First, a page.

Citizens are more likely to accept sacrifices during wartime.
They do not necessarily understand viruses, epidemics and other complex public health challenges, but they do understand war and its implications, and are more likely to accept its terrible consequences, including collateral damage.
And, while this may not be a conventional battlefield, it can be argued that doctors, nurses and many others are in fact the foot soldiers fighting at the “front lines” of the pandemic.
But these medical professionals have dedicated their whole lives to saving lives, not ending them, as in war.
Which brings me to the counterarguments.
Both progressive and conservative critics of the pandemic framed as a war reckon war metaphors allow leaders to do not only what they must, but also whatever they want.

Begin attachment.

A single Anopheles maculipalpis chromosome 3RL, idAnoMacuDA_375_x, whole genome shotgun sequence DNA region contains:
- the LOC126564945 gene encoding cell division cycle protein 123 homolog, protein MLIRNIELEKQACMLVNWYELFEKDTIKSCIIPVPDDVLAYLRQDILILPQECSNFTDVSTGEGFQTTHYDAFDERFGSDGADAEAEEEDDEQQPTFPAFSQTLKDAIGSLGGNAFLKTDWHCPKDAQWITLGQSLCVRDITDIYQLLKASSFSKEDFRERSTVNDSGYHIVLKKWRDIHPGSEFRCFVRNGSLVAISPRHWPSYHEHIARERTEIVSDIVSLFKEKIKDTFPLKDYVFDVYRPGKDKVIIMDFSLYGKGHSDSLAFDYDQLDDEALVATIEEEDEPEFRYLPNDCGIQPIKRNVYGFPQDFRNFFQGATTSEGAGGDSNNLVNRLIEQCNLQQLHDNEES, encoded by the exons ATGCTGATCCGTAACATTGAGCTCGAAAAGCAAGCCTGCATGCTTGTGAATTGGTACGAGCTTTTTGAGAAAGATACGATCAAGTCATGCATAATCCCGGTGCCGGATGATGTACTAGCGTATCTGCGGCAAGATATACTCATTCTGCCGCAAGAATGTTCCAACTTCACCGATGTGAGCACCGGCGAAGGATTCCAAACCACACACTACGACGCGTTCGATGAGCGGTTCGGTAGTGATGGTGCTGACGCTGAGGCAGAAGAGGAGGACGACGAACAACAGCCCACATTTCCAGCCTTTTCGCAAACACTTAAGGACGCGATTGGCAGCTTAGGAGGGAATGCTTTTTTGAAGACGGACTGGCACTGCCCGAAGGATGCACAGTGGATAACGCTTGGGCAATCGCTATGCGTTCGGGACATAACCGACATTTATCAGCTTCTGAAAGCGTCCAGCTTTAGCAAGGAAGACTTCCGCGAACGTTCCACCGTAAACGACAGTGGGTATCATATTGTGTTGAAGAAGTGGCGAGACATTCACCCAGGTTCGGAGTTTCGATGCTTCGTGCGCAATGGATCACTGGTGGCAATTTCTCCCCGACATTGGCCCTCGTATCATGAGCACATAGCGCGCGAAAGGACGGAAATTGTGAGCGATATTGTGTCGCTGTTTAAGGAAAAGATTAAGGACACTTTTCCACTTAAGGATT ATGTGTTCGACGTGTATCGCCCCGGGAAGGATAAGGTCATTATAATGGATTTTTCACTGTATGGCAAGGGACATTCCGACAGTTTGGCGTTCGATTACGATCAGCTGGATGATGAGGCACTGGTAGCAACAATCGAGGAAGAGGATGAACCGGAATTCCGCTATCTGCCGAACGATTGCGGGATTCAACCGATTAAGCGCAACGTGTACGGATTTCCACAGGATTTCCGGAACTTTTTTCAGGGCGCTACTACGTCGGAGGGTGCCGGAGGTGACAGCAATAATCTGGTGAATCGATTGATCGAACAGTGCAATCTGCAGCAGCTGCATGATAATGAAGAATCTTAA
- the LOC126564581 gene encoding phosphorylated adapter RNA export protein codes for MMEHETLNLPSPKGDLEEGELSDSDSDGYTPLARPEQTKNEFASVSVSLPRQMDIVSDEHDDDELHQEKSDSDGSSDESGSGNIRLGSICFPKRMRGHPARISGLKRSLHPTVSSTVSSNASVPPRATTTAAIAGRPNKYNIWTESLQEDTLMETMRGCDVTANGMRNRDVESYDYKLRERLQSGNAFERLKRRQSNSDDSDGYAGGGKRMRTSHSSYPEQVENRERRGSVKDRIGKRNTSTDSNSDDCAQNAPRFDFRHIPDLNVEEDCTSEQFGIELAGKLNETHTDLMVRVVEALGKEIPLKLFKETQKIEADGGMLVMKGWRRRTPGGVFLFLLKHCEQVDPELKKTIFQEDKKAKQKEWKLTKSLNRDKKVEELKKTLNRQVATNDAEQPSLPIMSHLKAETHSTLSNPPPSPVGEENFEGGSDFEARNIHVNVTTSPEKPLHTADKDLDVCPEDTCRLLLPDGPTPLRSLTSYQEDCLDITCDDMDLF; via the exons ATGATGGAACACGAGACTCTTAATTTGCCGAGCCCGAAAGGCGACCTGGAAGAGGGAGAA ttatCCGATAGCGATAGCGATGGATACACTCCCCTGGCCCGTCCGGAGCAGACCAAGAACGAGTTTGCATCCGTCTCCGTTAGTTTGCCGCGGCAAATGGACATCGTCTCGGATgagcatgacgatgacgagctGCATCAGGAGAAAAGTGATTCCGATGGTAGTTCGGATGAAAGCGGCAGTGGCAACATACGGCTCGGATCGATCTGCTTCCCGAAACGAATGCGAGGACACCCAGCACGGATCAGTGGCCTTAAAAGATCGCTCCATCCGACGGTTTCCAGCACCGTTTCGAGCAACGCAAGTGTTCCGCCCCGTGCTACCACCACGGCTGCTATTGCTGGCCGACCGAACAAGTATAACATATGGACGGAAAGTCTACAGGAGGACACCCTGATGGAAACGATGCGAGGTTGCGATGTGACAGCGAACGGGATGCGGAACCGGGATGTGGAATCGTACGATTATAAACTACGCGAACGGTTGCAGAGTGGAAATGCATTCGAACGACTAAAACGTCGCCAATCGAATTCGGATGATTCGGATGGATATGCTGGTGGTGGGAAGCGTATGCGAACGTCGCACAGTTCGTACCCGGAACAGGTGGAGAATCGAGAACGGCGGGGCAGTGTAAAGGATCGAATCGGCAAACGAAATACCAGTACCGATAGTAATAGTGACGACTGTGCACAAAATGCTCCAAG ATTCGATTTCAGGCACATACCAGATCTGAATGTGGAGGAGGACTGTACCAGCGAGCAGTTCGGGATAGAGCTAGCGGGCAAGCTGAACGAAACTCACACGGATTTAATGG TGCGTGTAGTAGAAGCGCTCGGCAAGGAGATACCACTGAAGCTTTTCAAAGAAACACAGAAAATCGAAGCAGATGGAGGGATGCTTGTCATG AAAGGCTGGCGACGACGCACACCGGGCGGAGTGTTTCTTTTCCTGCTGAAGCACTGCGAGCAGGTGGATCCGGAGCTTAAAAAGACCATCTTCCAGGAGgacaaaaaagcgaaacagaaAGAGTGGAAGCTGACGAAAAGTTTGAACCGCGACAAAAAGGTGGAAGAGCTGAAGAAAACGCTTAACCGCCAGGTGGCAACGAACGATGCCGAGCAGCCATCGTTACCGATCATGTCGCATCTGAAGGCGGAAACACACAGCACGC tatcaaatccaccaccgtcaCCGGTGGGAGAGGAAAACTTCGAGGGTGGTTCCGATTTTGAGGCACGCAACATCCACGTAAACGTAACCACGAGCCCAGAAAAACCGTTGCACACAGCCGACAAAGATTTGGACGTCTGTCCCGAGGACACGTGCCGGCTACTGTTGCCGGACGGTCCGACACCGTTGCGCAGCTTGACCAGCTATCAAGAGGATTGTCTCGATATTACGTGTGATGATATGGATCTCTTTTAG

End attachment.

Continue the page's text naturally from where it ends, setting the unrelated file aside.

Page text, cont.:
President Trump, for example, is using the war pretext to lift certain regulations, impose new restrictions on immigration, and even settle scores with the US Postal Service, which he would like to see privatised. And Hungary’s Prime Minister Victor Orban managed to obtain new sweeping powers to “fight” the coronavirus.
“We are at war,” limits freedoms and undermines accountability, requiring citizens’ compliance, obedience, and loyalty, which are not as easily enforceable in peacetime.
War exaggerates fear and encourages fear-mongering at a time when panic is counterproductive, and caution and cooperation are required.
Blaming an aggressive, offensive and unrelenting virus for starting the war undermines accountability – as when President Trump claimed, falsely, that no one knew the pandemic could happen on such a scale.
The critics also argue that the pandemic as war is inherently a macho paternalistic concept, biased towards power instead of compassion, focusing on “fighting” rather than healing.
Unnecessary, preventable mortalities become “casualties of war”.